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Flash Review 1, 8-28: Back from the Dead
From the Killing Fields to the Joyce with the Spirit of Cambodia

By Maura Nguyen Donohue
Copyright 2001 Maura Nguyen Donohue

By most estimates, 90 percent of Cambodia's artists and intellectuals perished as a result of the Khmer Rouge's 4-year cleansing campaign that left between one and two million dead. The artists who had been under the protection of the temple and court for over a thousand years were denounced as bourgeois and sentenced to death by execution, forced labor, starvation or disease. These people had once been considered intermediaries between the celestial world and the royal household. But by 1980, when the survivors began trying to locate one another, fewer than 40 dancers and teachers could be found. It isn't possible to watch a program of Cambodian dance, even one as skillfully serene as Dance, fhe Spirit of Cambodia (a project of the Royal University of Fine Arts-RUFA) this past weekend at the Joyce, without considering the immense suffering and struggle behind the sweet smiles and opulent costumes.

It's also not possible, unless you didn't get a program, to leave the Joyce without noticing that this tour of 45 dancers and musicians, and essentially the preservation of Cambodian dance itself, would never had been possible if not for some dedicated American support. This unprecedented 12-city tour -- there was a smaller tour over 10 years ago -- has been produced by the New England Foundation for the Arts, the Asia Society and Lisa Booth Management. NEFA's executive director, Sam Miller and artistic director, Proeng Chhieng, planned a tour that did much more than showcase a group of gathered artists. This tour serves to help strengthen Cambodian dance at a time when the few remaining masters are rapidly aging. Connections with American-based masters in refugee Cambodian communities in the U.S. have been instrumental in the documentation and preservation process. There are educational programs and lectures in each location.

I don't applaud American support uninformed. Last week at meetings for Dance Theater Workshop's Mekong Project I heard tales from the Asian Cultural Council's director Ralph Samuelson about the important support systems the ACC, with the aid of the Rockefeller Foundation, has put into place to help maintain RUFA. Though the university was re-established in 1980, soon after the end of the Khmer Rouge's reign, it's taken until this year for a theater to open on campus. With ACC aid, a library has been opened and faculty salaries are subsidized so that teachers don't have to hustle in addition to teaching in order to simply survive.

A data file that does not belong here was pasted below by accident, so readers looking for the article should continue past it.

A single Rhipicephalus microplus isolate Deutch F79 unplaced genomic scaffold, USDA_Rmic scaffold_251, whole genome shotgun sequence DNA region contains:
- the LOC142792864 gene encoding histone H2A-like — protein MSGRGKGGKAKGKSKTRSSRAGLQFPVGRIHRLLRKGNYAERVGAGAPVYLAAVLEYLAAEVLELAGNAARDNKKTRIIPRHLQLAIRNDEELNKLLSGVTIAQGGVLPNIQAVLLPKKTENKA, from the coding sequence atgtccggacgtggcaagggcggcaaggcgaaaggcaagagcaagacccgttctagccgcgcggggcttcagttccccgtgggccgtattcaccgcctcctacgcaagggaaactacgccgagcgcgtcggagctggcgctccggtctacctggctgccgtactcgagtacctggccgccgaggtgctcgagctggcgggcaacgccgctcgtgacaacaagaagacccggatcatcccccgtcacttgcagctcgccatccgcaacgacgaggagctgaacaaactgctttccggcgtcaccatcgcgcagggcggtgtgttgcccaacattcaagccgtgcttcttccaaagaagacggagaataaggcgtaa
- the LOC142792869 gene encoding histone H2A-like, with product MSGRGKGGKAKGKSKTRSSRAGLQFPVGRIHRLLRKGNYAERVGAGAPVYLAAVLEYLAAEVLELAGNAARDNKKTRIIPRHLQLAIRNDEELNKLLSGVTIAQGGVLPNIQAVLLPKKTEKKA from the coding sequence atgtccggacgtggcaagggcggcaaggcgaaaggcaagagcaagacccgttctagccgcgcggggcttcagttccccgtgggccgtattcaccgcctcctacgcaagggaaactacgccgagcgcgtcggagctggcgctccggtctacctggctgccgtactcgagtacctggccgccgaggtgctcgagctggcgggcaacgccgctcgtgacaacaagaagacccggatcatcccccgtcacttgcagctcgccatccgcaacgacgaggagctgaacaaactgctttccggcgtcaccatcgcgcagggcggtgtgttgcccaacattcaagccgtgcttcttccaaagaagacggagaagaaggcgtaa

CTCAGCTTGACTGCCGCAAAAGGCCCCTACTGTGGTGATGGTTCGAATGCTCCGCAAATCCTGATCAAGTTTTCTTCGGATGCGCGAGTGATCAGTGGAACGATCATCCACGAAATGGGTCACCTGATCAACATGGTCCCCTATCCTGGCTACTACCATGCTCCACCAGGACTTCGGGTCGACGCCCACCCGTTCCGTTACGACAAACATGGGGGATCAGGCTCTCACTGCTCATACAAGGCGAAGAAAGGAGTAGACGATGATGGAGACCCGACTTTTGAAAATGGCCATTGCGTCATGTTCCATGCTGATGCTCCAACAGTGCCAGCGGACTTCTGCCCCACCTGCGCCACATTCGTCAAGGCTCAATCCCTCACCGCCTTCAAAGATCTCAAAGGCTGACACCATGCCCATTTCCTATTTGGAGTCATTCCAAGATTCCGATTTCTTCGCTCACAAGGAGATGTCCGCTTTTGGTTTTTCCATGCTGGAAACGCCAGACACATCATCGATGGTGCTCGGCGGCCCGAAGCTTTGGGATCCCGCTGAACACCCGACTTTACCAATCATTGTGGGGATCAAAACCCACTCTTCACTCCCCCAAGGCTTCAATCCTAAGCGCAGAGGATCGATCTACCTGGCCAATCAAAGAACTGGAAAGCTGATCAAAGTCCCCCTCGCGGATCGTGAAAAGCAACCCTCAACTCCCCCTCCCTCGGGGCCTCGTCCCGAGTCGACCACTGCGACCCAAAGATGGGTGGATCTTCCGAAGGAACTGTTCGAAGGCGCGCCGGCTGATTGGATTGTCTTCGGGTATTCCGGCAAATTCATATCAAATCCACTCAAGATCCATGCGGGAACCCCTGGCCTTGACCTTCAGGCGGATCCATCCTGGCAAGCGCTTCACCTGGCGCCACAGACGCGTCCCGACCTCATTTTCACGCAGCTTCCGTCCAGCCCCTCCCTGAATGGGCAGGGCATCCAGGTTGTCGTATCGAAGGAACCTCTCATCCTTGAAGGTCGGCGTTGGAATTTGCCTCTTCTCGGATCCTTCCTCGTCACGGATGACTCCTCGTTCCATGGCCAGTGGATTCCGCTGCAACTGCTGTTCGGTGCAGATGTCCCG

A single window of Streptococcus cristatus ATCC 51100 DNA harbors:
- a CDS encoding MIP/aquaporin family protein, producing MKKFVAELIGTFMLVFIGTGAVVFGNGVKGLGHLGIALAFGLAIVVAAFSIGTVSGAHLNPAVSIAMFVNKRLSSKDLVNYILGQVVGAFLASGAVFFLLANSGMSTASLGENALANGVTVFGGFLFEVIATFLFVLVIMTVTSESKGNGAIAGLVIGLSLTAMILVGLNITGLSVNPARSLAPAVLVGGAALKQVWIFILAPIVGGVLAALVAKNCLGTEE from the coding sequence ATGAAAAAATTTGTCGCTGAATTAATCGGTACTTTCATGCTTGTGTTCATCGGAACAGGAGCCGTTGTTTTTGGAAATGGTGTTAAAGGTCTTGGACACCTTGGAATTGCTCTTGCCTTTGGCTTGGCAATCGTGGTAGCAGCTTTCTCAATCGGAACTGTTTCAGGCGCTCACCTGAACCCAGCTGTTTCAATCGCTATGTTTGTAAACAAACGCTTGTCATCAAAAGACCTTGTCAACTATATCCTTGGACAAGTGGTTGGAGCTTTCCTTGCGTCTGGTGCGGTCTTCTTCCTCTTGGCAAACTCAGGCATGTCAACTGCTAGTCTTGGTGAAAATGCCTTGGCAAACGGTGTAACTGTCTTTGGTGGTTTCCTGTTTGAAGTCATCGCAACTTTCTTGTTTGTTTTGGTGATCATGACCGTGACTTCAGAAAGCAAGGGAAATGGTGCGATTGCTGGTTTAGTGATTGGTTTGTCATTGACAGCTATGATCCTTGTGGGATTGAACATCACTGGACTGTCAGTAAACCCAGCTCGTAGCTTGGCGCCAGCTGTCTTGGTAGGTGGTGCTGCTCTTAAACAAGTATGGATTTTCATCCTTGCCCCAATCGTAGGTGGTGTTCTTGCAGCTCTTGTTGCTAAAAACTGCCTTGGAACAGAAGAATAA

Of course, none of this background matters on stage. The artists present an enjoyable survey of classical court and folk dance and music. The Joyce program opened with the breathtaking image of three women floating like the apsaras (celestial dancers) carved throughout Angkor Wat. They danced in a manner of extreme serenity, a befitting description if you've ever witnessed the intensely calm manner of a Cambodian dancer. The technique requires intense focus made to look effortless. The manner is grounded, often in a soft plie, yet fluid, and the bearing quite regal. A simple and subtle, but noticeably significant, shift of weight follows controlled undulations that support the articulating fingers of the graceful women. It's both sweet and seductive. Bits of folk dance liven up the otherwise tranquil selections and Mr. Nol Soboun's solo playing on four of Cambodia's many woodwind instruments is a lesson in circular breathing, a difficult skill that involves inhaling and exhaling simultaneously so as not to break up the emitted sound.

The shorter pieces in the first half of the program set the audience up for the excerpt from everyone's favorite Indian epic, the Ramayana (known as the Reamker), that makes up the second act. Here in court tradition, women play men and men play monkees. (No comment). One of the most enjoyable scenes, however, is distinctly Cambodian. Hanuman -- the monkey general, played by a skillfully athletic and engaging Mr. Soeur Thavarak -- woos Sovann Maccha, queen of the mermaids, in a delightful performance by Ms. Ouk Solichumnith. This chapter doesn't appear in any Indian versions. Ms. Khieu Sotheavy is a commanding and stately Preah Ream (Prince Rama) whose smallest shift at the pleas of Ms. Sam Sathya's Neang Seda (Princess Sita) is delicious theater. The formalized battle sequence is striking and the staging and lighting design for Neang Seda's trial by fire is absolutely heavenly. We were transported to a celestial palace.

NEFA has established the Fund for Cambodian Culture. For more information, please click here.


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